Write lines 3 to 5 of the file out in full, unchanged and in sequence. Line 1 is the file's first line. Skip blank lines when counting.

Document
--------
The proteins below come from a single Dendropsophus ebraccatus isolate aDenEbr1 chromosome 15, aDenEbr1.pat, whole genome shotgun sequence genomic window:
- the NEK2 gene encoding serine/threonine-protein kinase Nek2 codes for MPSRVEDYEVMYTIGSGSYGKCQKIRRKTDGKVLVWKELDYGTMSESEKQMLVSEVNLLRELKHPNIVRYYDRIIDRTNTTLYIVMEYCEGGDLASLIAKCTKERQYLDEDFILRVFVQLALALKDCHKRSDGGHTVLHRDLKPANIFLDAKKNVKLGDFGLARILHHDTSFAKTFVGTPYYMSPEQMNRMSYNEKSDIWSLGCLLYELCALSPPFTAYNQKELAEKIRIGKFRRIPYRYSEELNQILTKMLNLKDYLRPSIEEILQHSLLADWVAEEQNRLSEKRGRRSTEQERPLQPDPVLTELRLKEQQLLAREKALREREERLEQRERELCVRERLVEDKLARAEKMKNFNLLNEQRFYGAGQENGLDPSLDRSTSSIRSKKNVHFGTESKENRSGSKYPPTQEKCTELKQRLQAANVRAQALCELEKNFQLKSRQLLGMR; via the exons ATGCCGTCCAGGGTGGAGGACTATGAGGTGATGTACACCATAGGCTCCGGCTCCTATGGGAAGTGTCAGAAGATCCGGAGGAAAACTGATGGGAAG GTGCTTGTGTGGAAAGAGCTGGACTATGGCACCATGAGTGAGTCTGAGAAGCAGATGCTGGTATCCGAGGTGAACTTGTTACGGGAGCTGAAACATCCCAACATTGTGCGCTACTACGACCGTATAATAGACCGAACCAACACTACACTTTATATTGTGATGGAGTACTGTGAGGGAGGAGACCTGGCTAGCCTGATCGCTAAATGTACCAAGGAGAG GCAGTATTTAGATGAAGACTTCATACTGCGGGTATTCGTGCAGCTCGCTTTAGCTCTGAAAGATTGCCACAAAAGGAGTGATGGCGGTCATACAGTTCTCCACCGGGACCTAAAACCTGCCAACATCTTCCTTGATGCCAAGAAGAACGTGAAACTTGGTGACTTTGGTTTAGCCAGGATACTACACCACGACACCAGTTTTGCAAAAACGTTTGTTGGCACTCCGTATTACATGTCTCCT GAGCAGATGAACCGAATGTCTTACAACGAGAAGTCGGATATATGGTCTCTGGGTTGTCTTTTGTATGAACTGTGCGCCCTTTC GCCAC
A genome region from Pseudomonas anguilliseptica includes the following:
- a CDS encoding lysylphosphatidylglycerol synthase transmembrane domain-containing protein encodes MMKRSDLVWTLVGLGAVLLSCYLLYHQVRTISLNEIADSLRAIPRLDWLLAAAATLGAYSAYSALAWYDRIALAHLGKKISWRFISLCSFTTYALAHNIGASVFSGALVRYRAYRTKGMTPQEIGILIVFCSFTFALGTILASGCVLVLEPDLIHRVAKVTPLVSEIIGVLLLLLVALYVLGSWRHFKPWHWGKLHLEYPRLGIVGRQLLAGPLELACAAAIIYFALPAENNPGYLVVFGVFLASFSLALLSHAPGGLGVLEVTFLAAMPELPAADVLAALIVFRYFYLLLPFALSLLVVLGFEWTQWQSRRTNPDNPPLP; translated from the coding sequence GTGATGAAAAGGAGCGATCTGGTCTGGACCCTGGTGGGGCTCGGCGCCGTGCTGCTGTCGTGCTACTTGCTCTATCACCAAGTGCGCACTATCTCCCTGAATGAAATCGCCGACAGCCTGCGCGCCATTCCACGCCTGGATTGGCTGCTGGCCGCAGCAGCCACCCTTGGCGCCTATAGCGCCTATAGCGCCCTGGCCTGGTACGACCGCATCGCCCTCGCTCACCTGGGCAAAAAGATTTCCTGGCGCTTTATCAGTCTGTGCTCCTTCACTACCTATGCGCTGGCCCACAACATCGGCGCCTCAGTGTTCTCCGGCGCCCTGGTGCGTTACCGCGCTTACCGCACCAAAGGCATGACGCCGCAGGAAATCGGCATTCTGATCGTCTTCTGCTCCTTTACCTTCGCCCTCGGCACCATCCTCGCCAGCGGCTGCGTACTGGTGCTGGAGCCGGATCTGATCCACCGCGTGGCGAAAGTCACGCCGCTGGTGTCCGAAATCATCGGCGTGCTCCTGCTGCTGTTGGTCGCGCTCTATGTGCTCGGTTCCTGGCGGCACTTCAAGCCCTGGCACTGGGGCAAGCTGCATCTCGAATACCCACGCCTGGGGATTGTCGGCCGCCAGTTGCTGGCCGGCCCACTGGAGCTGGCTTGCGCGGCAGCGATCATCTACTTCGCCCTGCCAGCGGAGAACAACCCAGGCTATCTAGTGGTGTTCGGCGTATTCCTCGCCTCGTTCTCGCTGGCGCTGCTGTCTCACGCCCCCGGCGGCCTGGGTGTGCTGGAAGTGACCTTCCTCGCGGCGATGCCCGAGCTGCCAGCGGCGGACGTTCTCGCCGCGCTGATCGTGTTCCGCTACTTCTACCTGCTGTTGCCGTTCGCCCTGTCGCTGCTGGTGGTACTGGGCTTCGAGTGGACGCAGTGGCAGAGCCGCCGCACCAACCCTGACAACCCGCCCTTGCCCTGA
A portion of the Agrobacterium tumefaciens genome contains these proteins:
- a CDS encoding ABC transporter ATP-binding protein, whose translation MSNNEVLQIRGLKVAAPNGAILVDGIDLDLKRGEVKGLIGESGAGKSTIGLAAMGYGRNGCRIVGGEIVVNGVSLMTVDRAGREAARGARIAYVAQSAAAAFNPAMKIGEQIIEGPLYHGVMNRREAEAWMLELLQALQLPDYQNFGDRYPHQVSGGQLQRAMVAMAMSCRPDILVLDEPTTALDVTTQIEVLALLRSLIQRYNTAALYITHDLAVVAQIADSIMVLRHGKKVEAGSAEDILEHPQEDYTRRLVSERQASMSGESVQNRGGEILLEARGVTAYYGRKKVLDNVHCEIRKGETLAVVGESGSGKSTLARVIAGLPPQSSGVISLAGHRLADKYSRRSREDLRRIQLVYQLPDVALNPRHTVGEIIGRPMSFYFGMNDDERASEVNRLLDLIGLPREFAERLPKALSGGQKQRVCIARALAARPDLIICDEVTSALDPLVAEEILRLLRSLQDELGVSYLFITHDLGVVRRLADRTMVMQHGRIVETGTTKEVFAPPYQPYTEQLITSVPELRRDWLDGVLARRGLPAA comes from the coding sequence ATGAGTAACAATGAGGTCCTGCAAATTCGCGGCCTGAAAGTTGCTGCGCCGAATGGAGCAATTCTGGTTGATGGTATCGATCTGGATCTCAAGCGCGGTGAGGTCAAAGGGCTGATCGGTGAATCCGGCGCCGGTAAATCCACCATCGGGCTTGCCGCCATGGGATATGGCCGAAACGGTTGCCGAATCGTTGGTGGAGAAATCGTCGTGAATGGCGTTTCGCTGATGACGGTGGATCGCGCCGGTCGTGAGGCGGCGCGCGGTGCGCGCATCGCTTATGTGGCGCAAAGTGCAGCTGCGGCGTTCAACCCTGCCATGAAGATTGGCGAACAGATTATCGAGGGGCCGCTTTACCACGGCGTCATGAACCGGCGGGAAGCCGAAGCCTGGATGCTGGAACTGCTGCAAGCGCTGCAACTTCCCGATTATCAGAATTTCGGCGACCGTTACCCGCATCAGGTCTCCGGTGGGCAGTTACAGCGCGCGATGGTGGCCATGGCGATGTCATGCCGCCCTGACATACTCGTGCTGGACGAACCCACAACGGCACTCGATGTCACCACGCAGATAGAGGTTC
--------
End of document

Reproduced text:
A genome region from Pseudomonas anguilliseptica includes the following:
- a CDS encoding lysylphosphatidylglycerol synthase transmembrane domain-containing protein encodes MMKRSDLVWTLVGLGAVLLSCYLLYHQVRTISLNEIADSLRAIPRLDWLLAAAATLGAYSAYSALAWYDRIALAHLGKKISWRFISLCSFTTYALAHNIGASVFSGALVRYRAYRTKGMTPQEIGILIVFCSFTFALGTILASGCVLVLEPDLIHRVAKVTPLVSEIIGVLLLLLVALYVLGSWRHFKPWHWGKLHLEYPRLGIVGRQLLAGPLELACAAAIIYFALPAENNPGYLVVFGVFLASFSLALLSHAPGGLGVLEVTFLAAMPELPAADVLAALIVFRYFYLLLPFALSLLVVLGFEWTQWQSRRTNPDNPPLP; translated from the coding sequence GTGATGAAAAGGAGCGATCTGGTCTGGACCCTGGTGGGGCTCGGCGCCGTGCTGCTGTCGTGCTACTTGCTCTATCACCAAGTGCGCACTATCTCCCTGAATGAAATCGCCGACAGCCTGCGCGCCATTCCACGCCTGGATTGGCTGCTGGCCGCAGCAGCCACCCTTGGCGCCTATAGCGCCTATAGCGCCCTGGCCTGGTACGACCGCATCGCCCTCGCTCACCTGGGCAAAAAGATTTCCTGGCGCTTTATCAGTCTGTGCTCCTTCACTACCTATGCGCTGGCCCACAACATCGGCGCCTCAGTGTTCTCCGGCGCCCTGGTGCGTTACCGCGCTTACCGCACCAAAGGCATGACGCCGCAGGAAATCGGCATTCTGATCGTCTTCTGCTCCTTTACCTTCGCCCTCGGCACCATCCTCGCCAGCGGCTGCGTACTGGTGCTGGAGCCGGATCTGATCCACCGCGTGGCGAAAGTCACGCCGCTGGTGTCCGAAATCATCGGCGTGCTCCTGCTGCTGTTGGTCGCGCTCTATGTGCTCGGTTCCTGGCGGCACTTCAAGCCCTGGCACTGGGGCAAGCTGCATCTCGAATACCCACGCCTGGGGATTGTCGGCCGCCAGTTGCTGGCCGGCCCACTGGAGCTGGCTTGCGCGGCAGCGATCATCTACTTCGCCCTGCCAGCGGAGAACAACCCAGGCTATCTAGTGGTGTTCGGCGTATTCCTCGCCTCGTTCTCGCTGGCGCTGCTGTCTCACGCCCCCGGCGGCCTGGGTGTGCTGGAAGTGACCTTCCTCGCGGCGATGCCCGAGCTGCCAGCGGCGGACGTTCTCGCCGCGCTGATCGTGTTCCGCTACTTCTACCTGCTGTTGCCGTTCGCCCTGTCGCTGCTGGTGGTACTGGGCTTCGAGTGGACGCAGTGGCAGAGCCGCCGCACCAACCCTGACAACCCGCCCTTGCCCTGA
A portion of the Agrobacterium tumefaciens genome contains these proteins: